A proposed bill in the Tennessee legislature would allow local governments to prohibit smoking on playgrounds they own and operate.

The Hamilton County Commission will be voting on whether or not they support this legislation next week.

The bill, sponsored by elected officials from Knoxville, will only be applied in Knox County. Thus, it would not affect Hamilton County for now, but some county commissioners are hoping for that to change by voting in support of the state bill and sending a message to elected officials in Nashville.
           
"Our move next week will be to encourage that be expanded to the entire state as opposed to a private act just for Knox County," said Tim Boyd, Hamilton County Commissioner, District 8.

Commissioner Tim Boyd would like the option for Tennessee counties to enact smoke free playgrounds. He hopes it goes even further and wants to prohibit all tobacco use and e-cigarettes at Hamilton County playgrounds in order to improve the health of our children.

Tobacco use is the leading cause of preventable death. As of 2016, in Hamilton County about 20% of adults smoked which is slightly below the state average of 22%, but above the national average of 17%.
           
"There is no safe level of second-hand smoke even if you are outside. The effects of second-hand smoke are about 80% of smoking, and infants and children are the most vulnerable to those effects," explained Paula Collier, Tobacco Prevention Coordinator at the Hamilton County Health Department.

Children are affected the most due to their smaller body size, breathing more frequently, and their development. Second-hand smoke can also trigger asthma attacks and affect the heart and blood vessels.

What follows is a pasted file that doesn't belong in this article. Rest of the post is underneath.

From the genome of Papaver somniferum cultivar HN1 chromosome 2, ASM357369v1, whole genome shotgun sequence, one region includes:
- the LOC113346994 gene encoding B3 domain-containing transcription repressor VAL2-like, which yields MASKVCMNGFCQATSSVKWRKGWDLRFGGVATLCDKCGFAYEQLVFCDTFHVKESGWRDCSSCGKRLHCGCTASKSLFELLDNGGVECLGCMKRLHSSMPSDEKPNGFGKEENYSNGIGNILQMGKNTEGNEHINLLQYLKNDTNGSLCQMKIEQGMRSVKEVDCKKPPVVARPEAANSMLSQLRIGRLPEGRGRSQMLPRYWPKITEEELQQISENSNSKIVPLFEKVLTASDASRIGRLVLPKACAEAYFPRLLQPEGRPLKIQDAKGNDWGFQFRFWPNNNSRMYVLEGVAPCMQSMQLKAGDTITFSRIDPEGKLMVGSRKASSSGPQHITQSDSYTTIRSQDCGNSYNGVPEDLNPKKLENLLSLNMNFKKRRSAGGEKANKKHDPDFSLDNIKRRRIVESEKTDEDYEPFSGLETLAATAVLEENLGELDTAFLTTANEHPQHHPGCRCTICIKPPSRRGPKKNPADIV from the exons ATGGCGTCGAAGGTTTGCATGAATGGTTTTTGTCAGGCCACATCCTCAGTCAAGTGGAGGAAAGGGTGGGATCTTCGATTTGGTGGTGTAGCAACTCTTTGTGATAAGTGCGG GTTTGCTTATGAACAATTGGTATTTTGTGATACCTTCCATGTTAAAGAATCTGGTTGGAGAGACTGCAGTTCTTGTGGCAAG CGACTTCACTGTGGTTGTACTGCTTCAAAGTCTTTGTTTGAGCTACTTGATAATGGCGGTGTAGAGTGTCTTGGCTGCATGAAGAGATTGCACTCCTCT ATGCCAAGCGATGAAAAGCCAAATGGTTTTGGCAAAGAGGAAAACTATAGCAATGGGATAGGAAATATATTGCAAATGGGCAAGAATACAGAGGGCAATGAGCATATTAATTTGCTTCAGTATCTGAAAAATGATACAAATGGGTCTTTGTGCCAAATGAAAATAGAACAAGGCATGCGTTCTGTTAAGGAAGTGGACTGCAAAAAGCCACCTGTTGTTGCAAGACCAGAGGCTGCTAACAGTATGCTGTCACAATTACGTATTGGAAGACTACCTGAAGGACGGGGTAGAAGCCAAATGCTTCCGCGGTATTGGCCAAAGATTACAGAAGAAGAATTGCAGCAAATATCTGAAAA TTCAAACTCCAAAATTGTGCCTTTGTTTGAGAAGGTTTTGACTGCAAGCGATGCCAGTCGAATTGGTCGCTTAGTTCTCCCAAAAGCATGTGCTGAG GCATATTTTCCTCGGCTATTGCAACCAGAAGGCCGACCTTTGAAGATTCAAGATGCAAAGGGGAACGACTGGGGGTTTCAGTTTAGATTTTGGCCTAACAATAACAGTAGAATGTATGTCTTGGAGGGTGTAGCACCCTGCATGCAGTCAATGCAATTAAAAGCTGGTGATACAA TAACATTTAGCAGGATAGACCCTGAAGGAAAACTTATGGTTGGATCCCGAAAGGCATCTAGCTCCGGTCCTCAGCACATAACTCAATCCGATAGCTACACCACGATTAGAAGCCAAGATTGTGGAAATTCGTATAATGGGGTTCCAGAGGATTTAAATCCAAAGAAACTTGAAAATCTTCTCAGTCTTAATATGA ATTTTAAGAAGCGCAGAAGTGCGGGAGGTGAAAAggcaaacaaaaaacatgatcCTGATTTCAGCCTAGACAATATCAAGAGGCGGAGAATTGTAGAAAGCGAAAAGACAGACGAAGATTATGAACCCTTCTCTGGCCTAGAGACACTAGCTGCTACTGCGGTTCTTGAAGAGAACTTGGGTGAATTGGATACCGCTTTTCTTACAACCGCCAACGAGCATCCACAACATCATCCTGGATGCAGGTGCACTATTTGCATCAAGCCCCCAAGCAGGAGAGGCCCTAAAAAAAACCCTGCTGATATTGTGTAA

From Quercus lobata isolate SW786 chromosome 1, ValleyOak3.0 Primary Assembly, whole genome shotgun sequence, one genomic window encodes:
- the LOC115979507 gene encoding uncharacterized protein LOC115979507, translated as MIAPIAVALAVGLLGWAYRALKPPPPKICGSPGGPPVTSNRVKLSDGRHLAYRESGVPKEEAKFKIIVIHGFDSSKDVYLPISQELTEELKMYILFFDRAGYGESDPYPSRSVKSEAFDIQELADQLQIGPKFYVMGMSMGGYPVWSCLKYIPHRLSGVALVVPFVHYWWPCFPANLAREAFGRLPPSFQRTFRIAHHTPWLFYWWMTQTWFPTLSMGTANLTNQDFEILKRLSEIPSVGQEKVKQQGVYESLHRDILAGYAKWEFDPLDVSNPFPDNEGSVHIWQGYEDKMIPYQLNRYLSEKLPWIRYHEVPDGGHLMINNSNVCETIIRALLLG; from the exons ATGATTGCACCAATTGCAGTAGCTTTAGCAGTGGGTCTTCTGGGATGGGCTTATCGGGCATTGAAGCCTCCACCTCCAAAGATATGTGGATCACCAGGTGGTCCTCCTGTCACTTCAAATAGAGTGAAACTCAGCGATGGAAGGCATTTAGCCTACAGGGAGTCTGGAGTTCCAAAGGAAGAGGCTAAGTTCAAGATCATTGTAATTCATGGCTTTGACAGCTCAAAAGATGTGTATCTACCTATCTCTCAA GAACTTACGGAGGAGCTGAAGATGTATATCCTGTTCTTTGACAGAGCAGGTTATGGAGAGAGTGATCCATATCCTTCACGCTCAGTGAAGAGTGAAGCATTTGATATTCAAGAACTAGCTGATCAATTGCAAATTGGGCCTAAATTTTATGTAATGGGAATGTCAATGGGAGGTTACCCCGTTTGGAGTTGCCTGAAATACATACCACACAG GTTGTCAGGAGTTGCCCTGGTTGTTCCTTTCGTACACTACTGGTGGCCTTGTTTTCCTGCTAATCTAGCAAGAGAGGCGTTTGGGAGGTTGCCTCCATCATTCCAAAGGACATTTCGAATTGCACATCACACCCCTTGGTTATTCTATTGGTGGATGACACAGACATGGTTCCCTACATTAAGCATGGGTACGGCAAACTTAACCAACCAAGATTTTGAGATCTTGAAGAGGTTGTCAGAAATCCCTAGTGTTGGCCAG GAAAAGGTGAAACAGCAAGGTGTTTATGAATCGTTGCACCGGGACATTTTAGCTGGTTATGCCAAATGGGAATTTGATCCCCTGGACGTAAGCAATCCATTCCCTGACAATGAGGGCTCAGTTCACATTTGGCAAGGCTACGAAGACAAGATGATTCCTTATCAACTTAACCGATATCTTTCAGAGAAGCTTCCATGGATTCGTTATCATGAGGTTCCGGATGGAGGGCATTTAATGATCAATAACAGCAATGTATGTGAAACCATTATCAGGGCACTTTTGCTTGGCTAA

"Sometimes when we are at parks and there are people smoking around us, it's hard for my children to play because they don't want to smell the smoke, also, just for health reasons," stated Melody Noles, a parent at a local playground.         

Smoke free environments protect the health of non-smokers and also help people who have quit smoking not to start again. Plus, smokers smoke less due to the inconvenience, improving their health.

"The health department supports legislation that protects public health especially our most vulnerable population, infants and children, who are obviously the most likely to use our parks and playgrounds in Hamilton County," Collier said.

"My grandchildren and I come out to this playground in Hixson a lot, and I don't really see a lot of smoking. But, I would not want that around my grandchildren, and I would be in favor of the ban," local grandparent Lisa Vaughn said.

Hamilton County’s Parks and Recreation website includes regional and community parks which have playgrounds that may be affected.

Channel 3 will keep you posted on the commission’s vote and response from state leaders.

Stay with the WRCB app for updates.